CARE is celebrating the American Humane Association’s national Adopt-A-Cat Month this June. It’s the perfect time to promote cat adoptions because the spring and summer months typically bring a surge of cats to the nation’s shelters and rescues. When cats are not neutered or spayed, they easily reproduce, and the spring and summer is that time of year when cats are more active, resulting in more kittens showing up at our doors.


In an effort to make lives better, this year’s Adopt-A-Cat Month is proudly sponsored by 9Lives® cat food, which last year led a nationwide campaign to promote the adoption of 1 million cats from the country’s shelters. It looks like 9Lives® cat food, with the help of shelters everywhere, will soon achieve this goal. To continue the momentum, CARE encourages people to enrich their lives by adopting a cat.


American Humane provides these insights to consider when adopting:


• Age : While kittens are hard to resist, adult cats are often better suited to families with young children. Mature cats respond better to the clumsy handling of inquisitive toddlers.

• Number : It can be beneficial to adopt more than one cat or kitten, especially if the pets will be left alone for long periods while you are gone. Not all cats enjoy companionship, but many are very social with members of their own species. Young kittens need to engage in vigorous play for several hours a day – another pet can help get the job done.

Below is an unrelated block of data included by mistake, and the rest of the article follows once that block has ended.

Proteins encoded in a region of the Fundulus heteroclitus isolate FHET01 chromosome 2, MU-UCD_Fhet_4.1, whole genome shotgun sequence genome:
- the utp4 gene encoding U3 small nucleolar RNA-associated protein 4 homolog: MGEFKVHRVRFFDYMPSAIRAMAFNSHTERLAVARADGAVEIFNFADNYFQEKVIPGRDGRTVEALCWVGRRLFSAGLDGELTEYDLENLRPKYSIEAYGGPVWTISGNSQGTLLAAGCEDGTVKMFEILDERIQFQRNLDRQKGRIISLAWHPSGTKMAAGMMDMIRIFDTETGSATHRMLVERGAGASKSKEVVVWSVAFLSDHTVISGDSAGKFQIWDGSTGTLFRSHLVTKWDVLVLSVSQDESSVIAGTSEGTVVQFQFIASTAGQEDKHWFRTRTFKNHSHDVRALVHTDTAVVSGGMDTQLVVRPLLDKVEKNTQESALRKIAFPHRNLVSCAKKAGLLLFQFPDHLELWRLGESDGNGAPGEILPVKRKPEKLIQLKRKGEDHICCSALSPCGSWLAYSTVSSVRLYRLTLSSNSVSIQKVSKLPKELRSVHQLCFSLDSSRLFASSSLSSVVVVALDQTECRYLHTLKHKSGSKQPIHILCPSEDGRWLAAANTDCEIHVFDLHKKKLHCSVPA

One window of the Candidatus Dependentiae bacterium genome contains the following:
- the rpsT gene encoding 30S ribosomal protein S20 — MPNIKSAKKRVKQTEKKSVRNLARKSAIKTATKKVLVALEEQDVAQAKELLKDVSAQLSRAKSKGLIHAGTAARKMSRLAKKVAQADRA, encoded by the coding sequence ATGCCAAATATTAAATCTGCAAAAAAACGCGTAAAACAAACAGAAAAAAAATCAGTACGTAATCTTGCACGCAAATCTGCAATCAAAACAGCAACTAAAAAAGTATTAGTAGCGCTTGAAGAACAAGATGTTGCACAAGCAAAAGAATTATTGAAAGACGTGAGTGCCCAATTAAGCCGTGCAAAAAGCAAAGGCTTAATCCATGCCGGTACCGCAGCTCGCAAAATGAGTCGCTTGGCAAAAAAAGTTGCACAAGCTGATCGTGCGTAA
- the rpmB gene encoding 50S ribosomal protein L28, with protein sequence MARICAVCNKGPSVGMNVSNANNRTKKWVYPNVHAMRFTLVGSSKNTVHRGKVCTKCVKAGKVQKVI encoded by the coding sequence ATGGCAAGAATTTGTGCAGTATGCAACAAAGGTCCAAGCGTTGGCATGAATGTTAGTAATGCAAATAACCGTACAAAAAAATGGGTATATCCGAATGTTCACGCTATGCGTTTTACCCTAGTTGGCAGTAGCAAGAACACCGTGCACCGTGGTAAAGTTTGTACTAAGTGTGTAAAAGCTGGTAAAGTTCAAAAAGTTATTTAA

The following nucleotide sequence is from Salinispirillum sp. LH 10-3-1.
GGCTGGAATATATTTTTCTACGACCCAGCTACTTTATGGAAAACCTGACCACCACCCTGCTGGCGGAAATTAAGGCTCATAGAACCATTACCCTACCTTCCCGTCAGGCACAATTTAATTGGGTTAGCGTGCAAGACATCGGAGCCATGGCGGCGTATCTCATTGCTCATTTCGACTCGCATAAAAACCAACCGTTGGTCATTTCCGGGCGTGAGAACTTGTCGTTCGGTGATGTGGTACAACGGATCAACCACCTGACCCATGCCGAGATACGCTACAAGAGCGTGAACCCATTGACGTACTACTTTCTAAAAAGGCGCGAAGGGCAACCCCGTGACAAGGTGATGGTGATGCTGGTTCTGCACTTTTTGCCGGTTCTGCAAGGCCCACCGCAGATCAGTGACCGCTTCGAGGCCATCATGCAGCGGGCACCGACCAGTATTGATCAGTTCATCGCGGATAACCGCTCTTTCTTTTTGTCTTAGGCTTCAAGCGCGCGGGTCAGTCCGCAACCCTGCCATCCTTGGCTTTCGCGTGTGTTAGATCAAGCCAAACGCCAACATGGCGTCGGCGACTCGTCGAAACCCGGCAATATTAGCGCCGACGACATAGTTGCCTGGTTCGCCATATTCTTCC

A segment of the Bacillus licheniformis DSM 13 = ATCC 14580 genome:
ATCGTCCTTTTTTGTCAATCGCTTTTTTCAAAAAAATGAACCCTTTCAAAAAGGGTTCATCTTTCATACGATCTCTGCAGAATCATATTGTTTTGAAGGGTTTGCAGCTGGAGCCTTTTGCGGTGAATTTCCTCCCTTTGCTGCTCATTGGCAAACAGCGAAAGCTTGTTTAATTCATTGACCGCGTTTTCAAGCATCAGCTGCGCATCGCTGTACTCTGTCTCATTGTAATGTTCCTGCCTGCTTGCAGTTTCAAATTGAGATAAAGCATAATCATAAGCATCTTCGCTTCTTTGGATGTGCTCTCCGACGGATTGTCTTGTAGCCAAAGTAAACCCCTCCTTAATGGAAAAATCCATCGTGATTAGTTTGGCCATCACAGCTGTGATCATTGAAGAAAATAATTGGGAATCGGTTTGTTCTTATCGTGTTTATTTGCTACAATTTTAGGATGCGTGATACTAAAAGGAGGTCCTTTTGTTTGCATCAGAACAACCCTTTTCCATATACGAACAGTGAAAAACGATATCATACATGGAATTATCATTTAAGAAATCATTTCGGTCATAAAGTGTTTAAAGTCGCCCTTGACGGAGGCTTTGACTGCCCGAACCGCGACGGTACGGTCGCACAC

• Personality : Many cats are under a great deal of stress in a shelter environment. A cat’s true personality may not emerge until he has been in his new home for several weeks. (Organization name) encourages you to visit the cat you’re interested in several times and to read any information from a previous owner.

• Coat : The longer the cat’s fur, the more brushing will be needed to prevent painful matting.

• Nutrition and health : Good nutrition and yearly vet visits will keep your cat healthy and happy. Keep your cat indoors to prevent her from getting into accidents or fights with other cats. Check your cat for fleas, and make sure the litter box is clean and odor-free. Finally, set aside time every day to play with your cat; it is beneficial for you both!

• Tags : Animal shelters take in millions of lost cats each year that are not wearing any identification. Make sure to include your cat’s name and your name, address and phone number on the tag. Even indoor cats can slip outside, so make sure she’s wearing her tag at all times. Microchips are another excellent way of identifying your pet. These tiny chips are permanently implanted under your cat’s skin and therefore can never come off or get lost.

• Prepare your home : Both adult cats and kittens love to climb and explore. Be aware of possible hazards. Keep trash cans closed, toilet seat covers down and cabinets latched. Don’t let cords or wires dangle, and cover any floor heating and air vents. Some houseplants may be toxic, so check with your vet for information on cat-friendly indoor plants. Kids and cats • : Children should be taught that a kitten or cat is a companion, not a toy. Rough handling can lead to injuries to both the cat and the child.